Monday, November 24, 2008
Air Sample Day
Air temp : -35.6C
Wind chill: -51.3C
Wind speed: 12.8 kts
Okay, so the air sample was actually taken yesterday, but by the time we took the sample, the internet was down for the day!
Cully and I had a morning full of daily checks to do out at ARO (Atmospheric Research Observatory). We decided to head back to the station at about 1230-ish for some lunch, after which we got pulled towards the direction of the gym, where a lonely ping pong table sat, just waiting to be played! Cully and I decided last year that if I wound up on the ice with him for a year, that there would be an epic battle over the table....scoreboards, T-shirts, trophies, everything! Right now, the game tally is pretty close, but it's a long year, anything can happen. We'll keep you posted!
After we recovered, it was time to head back out to ARO and take some air samples. I went the long way, around the old dome, and then on towards the Clean Air Sector.
I wanted to get a couple pictures along the way. Unfortunately, I waited too long and the snow had blown over the majority of what I wanted to show you, but I'm sure they will happen again, and get bigger as well. If you have followed other Antarctica blogs, you might have heard about sustrugi, but as the wind blows the snow around, it forms some pretty interesting shapes (as well as walking obstacles) when it finally stays put. I found some sustrugi that was developed by somebody's footprints. The person's weight compacted the snow, and the wind blew around the footprints...pretty cool!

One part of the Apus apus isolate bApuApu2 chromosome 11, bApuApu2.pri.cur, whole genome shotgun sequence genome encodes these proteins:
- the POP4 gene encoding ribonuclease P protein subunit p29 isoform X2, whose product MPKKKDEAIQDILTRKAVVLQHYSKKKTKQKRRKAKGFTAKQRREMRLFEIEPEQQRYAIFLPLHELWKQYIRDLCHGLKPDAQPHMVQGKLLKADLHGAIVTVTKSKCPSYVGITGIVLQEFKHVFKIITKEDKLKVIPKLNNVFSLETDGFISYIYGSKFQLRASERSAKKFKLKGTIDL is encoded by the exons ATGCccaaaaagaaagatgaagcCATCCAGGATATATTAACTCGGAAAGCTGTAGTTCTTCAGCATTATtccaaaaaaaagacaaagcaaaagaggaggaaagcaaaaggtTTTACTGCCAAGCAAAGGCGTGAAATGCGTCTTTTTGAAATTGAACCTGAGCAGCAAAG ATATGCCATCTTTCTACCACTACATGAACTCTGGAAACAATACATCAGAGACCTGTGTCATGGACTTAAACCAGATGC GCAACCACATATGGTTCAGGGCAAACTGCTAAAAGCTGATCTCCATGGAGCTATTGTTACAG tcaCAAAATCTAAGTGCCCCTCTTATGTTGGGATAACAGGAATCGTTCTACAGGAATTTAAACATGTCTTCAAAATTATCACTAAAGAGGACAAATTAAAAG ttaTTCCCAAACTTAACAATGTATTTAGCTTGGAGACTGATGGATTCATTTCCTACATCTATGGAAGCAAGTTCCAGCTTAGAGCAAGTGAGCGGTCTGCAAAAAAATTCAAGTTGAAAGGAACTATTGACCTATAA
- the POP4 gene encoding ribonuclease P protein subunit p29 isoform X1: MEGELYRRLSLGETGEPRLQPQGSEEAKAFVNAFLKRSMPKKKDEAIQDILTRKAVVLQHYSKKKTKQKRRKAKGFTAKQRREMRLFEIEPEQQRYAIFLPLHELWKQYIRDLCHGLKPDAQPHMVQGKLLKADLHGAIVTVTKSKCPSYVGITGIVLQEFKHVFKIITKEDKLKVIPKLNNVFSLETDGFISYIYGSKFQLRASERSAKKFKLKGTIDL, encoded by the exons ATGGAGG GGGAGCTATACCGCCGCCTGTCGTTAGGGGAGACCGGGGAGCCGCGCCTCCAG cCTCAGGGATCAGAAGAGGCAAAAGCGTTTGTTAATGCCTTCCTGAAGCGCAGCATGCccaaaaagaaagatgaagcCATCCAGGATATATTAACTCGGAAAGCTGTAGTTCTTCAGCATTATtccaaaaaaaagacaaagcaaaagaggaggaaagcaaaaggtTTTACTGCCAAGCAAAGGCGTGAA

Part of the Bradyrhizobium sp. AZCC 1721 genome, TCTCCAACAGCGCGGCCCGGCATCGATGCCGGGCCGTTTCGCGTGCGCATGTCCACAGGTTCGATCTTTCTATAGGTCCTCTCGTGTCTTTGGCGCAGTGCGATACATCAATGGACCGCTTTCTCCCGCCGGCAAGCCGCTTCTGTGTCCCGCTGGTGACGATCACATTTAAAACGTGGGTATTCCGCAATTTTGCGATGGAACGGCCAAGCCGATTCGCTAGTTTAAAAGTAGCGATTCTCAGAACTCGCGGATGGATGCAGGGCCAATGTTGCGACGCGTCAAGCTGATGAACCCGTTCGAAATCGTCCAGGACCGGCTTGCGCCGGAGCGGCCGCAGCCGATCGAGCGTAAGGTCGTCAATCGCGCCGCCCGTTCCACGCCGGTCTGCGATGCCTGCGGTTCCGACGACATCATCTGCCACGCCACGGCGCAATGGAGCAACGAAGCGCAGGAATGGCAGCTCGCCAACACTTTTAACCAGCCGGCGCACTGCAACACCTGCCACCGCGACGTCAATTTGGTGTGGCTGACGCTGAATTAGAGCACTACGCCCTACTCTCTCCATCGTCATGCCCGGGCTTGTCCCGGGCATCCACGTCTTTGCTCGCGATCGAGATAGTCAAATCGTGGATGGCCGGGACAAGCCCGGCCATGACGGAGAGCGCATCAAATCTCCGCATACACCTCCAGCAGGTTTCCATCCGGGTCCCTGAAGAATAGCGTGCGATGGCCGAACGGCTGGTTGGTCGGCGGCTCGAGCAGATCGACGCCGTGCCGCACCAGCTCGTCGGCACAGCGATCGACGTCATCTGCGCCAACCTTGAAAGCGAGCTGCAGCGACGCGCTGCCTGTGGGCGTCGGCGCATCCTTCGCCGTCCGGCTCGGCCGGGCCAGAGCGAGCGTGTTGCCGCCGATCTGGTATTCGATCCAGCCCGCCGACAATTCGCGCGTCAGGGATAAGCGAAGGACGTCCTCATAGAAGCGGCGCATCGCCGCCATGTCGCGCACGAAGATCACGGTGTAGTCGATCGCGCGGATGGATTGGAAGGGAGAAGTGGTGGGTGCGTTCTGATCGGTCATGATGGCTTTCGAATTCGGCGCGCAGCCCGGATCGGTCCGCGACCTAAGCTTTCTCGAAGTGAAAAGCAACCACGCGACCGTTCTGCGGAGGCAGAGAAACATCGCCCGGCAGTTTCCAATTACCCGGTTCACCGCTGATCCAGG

I caught up to Cully on his way out behind ARO where the Clean Air Sector is located, and he went through the steps of retrieving air from that location. The trick for us, so we didn't contaminate the sample, was to turn on the pump inside the case and stand downwind for about 10 minutes. When Cully was ready, he went up to the case, having already exhaled all the air out of his lungs (so that if he did anything right by the samples, he would breath in rather than out), opened the box and started the air flow into the flasks, and then hustled back downwind to start breathing again. Two to three minutes later, he went back to the case to turn off the pump. Once the pump was turned off, he could start breathing again, and close up the flasks and come back inside.
Yesterday was a pretty normal day, but today, we are walking over to a project site called Ice Cube, to get a familiarization tour of the area. We are going to have an emergency drill sometime on the 2nd of December on that facility, so we figured it would be a good idea to head over there and see what we could use to our advantage. Let you know how the walk through goes tomorrow!